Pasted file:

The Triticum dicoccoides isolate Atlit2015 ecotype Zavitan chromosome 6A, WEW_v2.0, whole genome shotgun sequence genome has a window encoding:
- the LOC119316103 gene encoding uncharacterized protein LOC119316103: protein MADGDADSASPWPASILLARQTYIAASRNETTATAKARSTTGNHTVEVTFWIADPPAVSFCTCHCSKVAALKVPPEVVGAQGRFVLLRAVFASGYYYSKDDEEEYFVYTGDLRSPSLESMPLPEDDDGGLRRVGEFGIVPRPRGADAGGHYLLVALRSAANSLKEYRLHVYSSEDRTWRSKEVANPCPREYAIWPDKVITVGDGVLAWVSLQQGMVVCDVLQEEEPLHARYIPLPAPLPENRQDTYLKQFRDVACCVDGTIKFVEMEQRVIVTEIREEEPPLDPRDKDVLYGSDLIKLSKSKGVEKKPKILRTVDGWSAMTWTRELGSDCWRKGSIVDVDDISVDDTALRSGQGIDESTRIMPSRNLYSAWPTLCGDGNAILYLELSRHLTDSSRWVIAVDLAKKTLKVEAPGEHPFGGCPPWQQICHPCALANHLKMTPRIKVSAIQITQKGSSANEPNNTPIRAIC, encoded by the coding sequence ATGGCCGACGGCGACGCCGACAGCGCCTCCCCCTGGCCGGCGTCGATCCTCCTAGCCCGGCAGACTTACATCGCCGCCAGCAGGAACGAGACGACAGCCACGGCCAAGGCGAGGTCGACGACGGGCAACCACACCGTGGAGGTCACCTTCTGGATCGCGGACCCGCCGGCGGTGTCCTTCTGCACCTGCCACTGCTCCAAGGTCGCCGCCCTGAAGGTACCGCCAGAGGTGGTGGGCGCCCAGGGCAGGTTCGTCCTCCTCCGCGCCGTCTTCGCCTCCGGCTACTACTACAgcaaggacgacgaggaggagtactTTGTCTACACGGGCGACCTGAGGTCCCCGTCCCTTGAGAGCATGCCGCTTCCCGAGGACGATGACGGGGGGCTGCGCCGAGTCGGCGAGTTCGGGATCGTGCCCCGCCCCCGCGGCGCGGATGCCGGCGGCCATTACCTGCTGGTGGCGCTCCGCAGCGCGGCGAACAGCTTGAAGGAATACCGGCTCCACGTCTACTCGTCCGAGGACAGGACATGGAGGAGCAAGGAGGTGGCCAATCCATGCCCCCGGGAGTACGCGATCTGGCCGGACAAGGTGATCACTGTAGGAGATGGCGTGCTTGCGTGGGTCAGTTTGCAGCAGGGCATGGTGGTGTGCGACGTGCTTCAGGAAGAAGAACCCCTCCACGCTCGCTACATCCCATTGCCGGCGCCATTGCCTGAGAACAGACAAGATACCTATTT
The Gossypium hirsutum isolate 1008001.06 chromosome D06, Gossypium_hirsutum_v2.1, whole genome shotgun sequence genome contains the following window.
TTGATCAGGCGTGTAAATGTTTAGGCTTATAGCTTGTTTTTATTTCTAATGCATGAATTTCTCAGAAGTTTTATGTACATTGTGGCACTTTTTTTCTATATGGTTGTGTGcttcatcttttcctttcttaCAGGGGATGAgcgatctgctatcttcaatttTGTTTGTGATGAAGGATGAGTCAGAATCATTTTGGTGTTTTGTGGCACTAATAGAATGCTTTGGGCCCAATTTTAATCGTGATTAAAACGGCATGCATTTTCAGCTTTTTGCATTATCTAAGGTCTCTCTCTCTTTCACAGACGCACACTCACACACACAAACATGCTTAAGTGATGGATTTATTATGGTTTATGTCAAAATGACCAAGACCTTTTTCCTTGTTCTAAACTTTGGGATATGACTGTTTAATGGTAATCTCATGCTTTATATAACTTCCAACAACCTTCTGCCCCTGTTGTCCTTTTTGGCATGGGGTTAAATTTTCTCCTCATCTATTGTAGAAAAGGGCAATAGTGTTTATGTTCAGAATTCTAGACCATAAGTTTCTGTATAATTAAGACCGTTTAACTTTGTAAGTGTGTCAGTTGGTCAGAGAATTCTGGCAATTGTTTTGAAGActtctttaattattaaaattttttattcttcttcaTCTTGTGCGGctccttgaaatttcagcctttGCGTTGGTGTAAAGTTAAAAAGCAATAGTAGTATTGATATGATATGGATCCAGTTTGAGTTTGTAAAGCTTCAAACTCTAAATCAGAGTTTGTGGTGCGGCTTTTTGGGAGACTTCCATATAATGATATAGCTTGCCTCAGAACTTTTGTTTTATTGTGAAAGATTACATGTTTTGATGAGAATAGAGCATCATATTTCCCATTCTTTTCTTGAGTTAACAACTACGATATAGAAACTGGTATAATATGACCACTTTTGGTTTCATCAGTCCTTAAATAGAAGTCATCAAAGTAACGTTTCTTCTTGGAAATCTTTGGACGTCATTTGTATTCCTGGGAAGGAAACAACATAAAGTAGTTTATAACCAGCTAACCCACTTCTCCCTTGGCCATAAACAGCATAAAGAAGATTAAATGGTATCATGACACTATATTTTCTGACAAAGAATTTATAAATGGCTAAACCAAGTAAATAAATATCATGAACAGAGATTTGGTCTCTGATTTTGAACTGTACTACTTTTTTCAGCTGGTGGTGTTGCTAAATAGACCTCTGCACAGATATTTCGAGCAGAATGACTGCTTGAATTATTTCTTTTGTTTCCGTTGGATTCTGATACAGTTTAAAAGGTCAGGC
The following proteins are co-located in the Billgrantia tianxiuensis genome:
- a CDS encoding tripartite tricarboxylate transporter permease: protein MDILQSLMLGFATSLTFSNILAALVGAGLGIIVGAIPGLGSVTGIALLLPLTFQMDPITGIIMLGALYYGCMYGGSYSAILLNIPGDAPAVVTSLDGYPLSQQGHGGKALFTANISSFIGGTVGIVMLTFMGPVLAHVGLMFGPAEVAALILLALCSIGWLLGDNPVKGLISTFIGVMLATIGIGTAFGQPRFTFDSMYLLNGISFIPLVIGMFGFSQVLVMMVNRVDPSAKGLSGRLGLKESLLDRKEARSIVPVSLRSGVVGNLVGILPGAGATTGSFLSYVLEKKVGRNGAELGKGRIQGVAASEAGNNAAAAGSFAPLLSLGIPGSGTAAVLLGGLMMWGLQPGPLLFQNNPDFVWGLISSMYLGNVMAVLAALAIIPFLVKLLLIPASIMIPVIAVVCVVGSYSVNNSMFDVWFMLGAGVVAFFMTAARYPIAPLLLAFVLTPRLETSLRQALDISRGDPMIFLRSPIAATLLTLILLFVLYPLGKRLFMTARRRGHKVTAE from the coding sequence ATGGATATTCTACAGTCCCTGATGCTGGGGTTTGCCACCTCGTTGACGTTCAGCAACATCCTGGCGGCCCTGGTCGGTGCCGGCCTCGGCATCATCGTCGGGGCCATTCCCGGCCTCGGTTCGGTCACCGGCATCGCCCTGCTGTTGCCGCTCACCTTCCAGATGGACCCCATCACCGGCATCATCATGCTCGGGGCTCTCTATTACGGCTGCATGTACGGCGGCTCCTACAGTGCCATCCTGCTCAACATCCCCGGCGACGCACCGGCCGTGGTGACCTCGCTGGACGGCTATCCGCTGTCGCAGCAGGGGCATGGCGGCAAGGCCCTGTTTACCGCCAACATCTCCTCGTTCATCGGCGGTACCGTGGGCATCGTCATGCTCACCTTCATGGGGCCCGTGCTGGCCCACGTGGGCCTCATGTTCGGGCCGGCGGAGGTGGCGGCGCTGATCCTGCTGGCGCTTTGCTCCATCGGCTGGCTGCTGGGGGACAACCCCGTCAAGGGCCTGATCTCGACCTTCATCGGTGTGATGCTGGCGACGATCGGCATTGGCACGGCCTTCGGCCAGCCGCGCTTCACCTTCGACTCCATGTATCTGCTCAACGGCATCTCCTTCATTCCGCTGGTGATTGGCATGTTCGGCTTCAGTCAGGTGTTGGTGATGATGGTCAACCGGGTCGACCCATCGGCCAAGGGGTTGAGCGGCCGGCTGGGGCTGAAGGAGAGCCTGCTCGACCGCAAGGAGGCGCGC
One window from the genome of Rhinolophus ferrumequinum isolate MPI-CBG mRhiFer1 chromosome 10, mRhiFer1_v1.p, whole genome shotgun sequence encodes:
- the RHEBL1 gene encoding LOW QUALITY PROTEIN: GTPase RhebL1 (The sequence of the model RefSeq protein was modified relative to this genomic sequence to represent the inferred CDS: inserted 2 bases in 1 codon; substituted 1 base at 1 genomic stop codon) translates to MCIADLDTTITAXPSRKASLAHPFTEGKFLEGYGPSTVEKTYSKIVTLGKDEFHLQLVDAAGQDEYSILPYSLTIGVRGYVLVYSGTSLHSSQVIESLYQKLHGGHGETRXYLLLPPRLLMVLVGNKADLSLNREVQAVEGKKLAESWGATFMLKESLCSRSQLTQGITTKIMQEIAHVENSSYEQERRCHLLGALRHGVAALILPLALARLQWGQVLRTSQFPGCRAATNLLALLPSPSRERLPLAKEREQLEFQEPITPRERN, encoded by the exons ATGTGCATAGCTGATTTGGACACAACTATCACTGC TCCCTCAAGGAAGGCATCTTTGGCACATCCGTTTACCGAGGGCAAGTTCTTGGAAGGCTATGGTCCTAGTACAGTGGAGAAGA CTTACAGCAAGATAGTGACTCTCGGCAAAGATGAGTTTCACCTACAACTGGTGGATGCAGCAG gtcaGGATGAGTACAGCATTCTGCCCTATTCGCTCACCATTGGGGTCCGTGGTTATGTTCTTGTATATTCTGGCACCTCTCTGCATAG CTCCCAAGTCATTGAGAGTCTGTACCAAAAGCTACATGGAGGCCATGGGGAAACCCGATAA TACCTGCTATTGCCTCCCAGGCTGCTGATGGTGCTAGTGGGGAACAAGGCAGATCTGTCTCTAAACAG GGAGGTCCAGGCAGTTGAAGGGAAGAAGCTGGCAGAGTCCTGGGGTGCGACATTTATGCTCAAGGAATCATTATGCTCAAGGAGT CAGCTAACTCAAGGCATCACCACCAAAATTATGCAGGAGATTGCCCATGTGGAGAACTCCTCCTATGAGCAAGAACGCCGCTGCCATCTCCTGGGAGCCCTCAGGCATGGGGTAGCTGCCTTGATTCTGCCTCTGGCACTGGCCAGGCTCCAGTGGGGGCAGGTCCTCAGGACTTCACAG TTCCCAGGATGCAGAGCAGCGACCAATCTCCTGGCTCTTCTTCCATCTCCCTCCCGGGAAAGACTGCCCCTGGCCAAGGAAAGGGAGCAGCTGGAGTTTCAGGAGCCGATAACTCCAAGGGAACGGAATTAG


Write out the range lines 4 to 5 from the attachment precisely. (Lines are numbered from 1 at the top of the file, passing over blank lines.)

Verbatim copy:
TTGATCAGGCGTGTAAATGTTTAGGCTTATAGCTTGTTTTTATTTCTAATGCATGAATTTCTCAGAAGTTTTATGTACATTGTGGCACTTTTTTTCTATATGGTTGTGTGcttcatcttttcctttcttaCAGGGGATGAgcgatctgctatcttcaatttTGTTTGTGATGAAGGATGAGTCAGAATCATTTTGGTGTTTTGTGGCACTAATAGAATGCTTTGGGCCCAATTTTAATCGTGATTAAAACGGCATGCATTTTCAGCTTTTTGCATTATCTAAGGTCTCTCTCTCTTTCACAGACGCACACTCACACACACAAACATGCTTAAGTGATGGATTTATTATGGTTTATGTCAAAATGACCAAGACCTTTTTCCTTGTTCTAAACTTTGGGATATGACTGTTTAATGGTAATCTCATGCTTTATATAACTTCCAACAACCTTCTGCCCCTGTTGTCCTTTTTGGCATGGGGTTAAATTTTCTCCTCATCTATTGTAGAAAAGGGCAATAGTGTTTATGTTCAGAATTCTAGACCATAAGTTTCTGTATAATTAAGACCGTTTAACTTTGTAAGTGTGTCAGTTGGTCAGAGAATTCTGGCAATTGTTTTGAAGActtctttaattattaaaattttttattcttcttcaTCTTGTGCGGctccttgaaatttcagcctttGCGTTGGTGTAAAGTTAAAAAGCAATAGTAGTATTGATATGATATGGATCCAGTTTGAGTTTGTAAAGCTTCAAACTCTAAATCAGAGTTTGTGGTGCGGCTTTTTGGGAGACTTCCATATAATGATATAGCTTGCCTCAGAACTTTTGTTTTATTGTGAAAGATTACATGTTTTGATGAGAATAGAGCATCATATTTCCCATTCTTTTCTTGAGTTAACAACTACGATATAGAAACTGGTATAATATGACCACTTTTGGTTTCATCAGTCCTTAAATAGAAGTCATCAAAGTAACGTTTCTTCTTGGAAATCTTTGGACGTCATTTGTATTCCTGGGAAGGAAACAACATAAAGTAGTTTATAACCAGCTAACCCACTTCTCCCTTGGCCATAAACAGCATAAAGAAGATTAAATGGTATCATGACACTATATTTTCTGACAAAGAATTTATAAATGGCTAAACCAAGTAAATAAATATCATGAACAGAGATTTGGTCTCTGATTTTGAACTGTACTACTTTTTTCAGCTGGTGGTGTTGCTAAATAGACCTCTGCACAGATATTTCGAGCAGAATGACTGCTTGAATTATTTCTTTTGTTTCCGTTGGATTCTGATACAGTTTAAAAGGTCAGGC
The following proteins are co-located in the Billgrantia tianxiuensis genome: